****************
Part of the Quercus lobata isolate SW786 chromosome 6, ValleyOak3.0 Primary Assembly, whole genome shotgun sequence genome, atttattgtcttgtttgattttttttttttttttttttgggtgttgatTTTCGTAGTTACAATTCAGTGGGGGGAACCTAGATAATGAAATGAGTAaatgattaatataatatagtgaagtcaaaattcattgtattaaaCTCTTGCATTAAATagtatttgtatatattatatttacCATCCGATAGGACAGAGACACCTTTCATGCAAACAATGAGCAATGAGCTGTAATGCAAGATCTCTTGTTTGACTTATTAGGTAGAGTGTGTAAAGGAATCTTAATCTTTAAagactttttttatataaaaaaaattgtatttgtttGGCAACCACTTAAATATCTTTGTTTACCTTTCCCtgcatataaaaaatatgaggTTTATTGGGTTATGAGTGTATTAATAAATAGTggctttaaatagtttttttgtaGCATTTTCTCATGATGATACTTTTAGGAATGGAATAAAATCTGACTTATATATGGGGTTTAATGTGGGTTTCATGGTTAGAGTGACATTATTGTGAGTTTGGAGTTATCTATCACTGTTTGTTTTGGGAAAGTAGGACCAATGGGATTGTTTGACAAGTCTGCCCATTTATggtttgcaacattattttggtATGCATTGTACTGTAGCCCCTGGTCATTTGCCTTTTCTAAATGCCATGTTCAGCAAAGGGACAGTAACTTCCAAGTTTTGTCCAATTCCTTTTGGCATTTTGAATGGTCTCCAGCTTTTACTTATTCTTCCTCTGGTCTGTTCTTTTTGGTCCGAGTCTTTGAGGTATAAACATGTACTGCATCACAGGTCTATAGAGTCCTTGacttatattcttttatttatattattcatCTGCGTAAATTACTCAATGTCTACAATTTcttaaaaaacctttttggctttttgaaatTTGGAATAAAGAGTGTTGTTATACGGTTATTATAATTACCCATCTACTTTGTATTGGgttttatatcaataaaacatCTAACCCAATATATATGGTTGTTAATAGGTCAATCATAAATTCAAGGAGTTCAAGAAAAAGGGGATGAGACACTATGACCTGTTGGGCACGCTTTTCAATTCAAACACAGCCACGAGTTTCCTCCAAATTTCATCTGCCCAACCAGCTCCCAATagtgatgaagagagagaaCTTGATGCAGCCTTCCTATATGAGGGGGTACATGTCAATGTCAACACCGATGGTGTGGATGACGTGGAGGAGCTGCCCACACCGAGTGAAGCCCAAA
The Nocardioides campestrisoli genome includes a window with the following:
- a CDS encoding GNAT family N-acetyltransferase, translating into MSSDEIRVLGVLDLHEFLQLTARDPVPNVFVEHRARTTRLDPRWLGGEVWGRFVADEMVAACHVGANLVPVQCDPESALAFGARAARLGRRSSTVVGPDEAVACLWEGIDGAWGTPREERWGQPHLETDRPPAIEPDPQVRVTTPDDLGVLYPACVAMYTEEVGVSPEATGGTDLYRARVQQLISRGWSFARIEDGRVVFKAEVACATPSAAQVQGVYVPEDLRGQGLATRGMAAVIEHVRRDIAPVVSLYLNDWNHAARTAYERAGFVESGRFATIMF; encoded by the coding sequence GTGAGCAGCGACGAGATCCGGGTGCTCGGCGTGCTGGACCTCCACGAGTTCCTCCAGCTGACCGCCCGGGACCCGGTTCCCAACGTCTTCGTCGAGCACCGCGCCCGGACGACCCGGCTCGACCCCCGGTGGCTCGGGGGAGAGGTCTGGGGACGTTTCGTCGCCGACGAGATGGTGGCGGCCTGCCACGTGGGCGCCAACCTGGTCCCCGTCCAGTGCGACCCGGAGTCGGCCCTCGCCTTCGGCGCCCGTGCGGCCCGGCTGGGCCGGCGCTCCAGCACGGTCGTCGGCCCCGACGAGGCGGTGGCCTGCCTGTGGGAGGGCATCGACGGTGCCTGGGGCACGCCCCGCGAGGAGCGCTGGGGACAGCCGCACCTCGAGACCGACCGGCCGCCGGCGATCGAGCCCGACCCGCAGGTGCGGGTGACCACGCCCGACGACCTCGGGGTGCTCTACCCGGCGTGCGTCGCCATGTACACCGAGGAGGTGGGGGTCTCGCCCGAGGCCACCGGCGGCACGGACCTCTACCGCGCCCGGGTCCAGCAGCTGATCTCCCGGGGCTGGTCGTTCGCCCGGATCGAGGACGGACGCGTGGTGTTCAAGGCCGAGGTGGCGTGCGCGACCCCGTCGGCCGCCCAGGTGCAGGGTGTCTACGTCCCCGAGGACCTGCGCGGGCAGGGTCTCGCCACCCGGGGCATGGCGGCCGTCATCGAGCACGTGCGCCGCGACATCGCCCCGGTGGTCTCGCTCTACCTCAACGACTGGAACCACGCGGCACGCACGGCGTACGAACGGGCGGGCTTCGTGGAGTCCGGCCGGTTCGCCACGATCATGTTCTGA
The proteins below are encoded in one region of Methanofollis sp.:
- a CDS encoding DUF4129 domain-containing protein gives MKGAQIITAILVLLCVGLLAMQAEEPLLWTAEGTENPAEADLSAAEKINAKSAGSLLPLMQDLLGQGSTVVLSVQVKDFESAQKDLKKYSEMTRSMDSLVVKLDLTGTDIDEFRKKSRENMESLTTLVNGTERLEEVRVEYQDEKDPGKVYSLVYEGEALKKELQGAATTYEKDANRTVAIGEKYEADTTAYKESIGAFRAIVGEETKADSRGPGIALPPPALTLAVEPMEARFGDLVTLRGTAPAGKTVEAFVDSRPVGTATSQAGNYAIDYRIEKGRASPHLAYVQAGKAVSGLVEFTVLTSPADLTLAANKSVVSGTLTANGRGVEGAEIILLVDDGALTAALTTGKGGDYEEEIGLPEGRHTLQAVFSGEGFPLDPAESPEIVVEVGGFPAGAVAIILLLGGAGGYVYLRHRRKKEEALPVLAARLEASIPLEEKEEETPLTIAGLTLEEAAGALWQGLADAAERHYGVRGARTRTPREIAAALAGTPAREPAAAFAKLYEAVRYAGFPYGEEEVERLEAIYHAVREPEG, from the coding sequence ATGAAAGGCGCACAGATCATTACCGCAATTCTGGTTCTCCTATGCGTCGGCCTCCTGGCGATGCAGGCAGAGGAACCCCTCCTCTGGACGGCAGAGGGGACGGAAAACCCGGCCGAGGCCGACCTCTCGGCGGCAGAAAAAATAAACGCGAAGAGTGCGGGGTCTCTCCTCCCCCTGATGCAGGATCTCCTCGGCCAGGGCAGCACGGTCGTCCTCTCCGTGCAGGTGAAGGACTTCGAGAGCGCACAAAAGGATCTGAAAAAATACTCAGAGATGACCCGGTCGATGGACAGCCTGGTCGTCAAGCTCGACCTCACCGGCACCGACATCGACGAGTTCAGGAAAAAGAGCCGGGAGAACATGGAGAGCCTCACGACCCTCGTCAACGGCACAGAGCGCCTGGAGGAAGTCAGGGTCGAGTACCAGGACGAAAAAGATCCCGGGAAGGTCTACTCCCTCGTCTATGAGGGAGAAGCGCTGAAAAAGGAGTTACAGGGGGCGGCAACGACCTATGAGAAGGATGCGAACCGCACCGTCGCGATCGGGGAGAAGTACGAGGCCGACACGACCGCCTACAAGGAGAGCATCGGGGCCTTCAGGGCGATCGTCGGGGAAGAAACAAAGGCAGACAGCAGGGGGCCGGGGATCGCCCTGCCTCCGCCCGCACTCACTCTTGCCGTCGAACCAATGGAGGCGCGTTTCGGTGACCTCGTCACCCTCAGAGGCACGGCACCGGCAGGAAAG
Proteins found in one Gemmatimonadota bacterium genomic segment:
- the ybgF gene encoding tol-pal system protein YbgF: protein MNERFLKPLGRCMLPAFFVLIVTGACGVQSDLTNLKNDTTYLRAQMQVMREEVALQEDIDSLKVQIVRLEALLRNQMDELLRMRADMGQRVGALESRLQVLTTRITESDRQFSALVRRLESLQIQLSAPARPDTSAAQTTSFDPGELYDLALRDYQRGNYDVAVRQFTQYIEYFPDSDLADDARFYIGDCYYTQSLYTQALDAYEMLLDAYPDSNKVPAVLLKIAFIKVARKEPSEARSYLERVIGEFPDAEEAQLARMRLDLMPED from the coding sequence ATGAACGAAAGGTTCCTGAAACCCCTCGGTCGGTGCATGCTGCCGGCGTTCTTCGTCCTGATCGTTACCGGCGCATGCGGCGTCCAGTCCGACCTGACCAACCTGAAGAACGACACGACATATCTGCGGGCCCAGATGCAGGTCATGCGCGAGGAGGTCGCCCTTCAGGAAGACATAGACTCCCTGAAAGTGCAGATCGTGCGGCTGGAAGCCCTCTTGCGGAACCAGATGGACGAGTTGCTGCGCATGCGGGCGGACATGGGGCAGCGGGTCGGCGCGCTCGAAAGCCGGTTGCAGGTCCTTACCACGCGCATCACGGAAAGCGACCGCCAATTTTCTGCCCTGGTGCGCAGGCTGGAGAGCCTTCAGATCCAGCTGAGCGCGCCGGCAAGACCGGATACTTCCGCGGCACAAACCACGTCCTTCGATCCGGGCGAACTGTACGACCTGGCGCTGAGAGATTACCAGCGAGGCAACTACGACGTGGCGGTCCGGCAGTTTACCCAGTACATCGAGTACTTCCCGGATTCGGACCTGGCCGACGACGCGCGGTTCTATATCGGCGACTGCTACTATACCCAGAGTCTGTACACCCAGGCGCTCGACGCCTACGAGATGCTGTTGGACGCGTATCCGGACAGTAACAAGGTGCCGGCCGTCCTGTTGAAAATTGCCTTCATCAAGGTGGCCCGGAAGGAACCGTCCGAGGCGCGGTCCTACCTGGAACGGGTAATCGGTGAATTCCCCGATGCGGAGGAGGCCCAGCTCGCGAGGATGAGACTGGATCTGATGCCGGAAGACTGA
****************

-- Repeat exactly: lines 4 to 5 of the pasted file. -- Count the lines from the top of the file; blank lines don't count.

The proteins below are encoded in one region of Methanofollis sp.:
- a CDS encoding DUF4129 domain-containing protein gives MKGAQIITAILVLLCVGLLAMQAEEPLLWTAEGTENPAEADLSAAEKINAKSAGSLLPLMQDLLGQGSTVVLSVQVKDFESAQKDLKKYSEMTRSMDSLVVKLDLTGTDIDEFRKKSRENMESLTTLVNGTERLEEVRVEYQDEKDPGKVYSLVYEGEALKKELQGAATTYEKDANRTVAIGEKYEADTTAYKESIGAFRAIVGEETKADSRGPGIALPPPALTLAVEPMEARFGDLVTLRGTAPAGKTVEAFVDSRPVGTATSQAGNYAIDYRIEKGRASPHLAYVQAGKAVSGLVEFTVLTSPADLTLAANKSVVSGTLTANGRGVEGAEIILLVDDGALTAALTTGKGGDYEEEIGLPEGRHTLQAVFSGEGFPLDPAESPEIVVEVGGFPAGAVAIILLLGGAGGYVYLRHRRKKEEALPVLAARLEASIPLEEKEEETPLTIAGLTLEEAAGALWQGLADAAERHYGVRGARTRTPREIAAALAGTPAREPAAAFAKLYEAVRYAGFPYGEEEVERLEAIYHAVREPEG, from the coding sequence ATGAAAGGCGCACAGATCATTACCGCAATTCTGGTTCTCCTATGCGTCGGCCTCCTGGCGATGCAGGCAGAGGAACCCCTCCTCTGGACGGCAGAGGGGACGGAAAACCCGGCCGAGGCCGACCTCTCGGCGGCAGAAAAAATAAACGCGAAGAGTGCGGGGTCTCTCCTCCCCCTGATGCAGGATCTCCTCGGCCAGGGCAGCACGGTCGTCCTCTCCGTGCAGGTGAAGGACTTCGAGAGCGCACAAAAGGATCTGAAAAAATACTCAGAGATGACCCGGTCGATGGACAGCCTGGTCGTCAAGCTCGACCTCACCGGCACCGACATCGACGAGTTCAGGAAAAAGAGCCGGGAGAACATGGAGAGCCTCACGACCCTCGTCAACGGCACAGAGCGCCTGGAGGAAGTCAGGGTCGAGTACCAGGACGAAAAAGATCCCGGGAAGGTCTACTCCCTCGTCTATGAGGGAGAAGCGCTGAAAAAGGAGTTACAGGGGGCGGCAACGACCTATGAGAAGGATGCGAACCGCACCGTCGCGATCGGGGAGAAGTACGAGGCCGACACGACCGCCTACAAGGAGAGCATCGGGGCCTTCAGGGCGATCGTCGGGGAAGAAACAAAGGCAGACAGCAGGGGGCCGGGGATCGCCCTGCCTCCGCCCGCACTCACTCTTGCCGTCGAACCAATGGAGGCGCGTTTCGGTGACCTCGTCACCCTCAGAGGCACGGCACCGGCAGGAAAG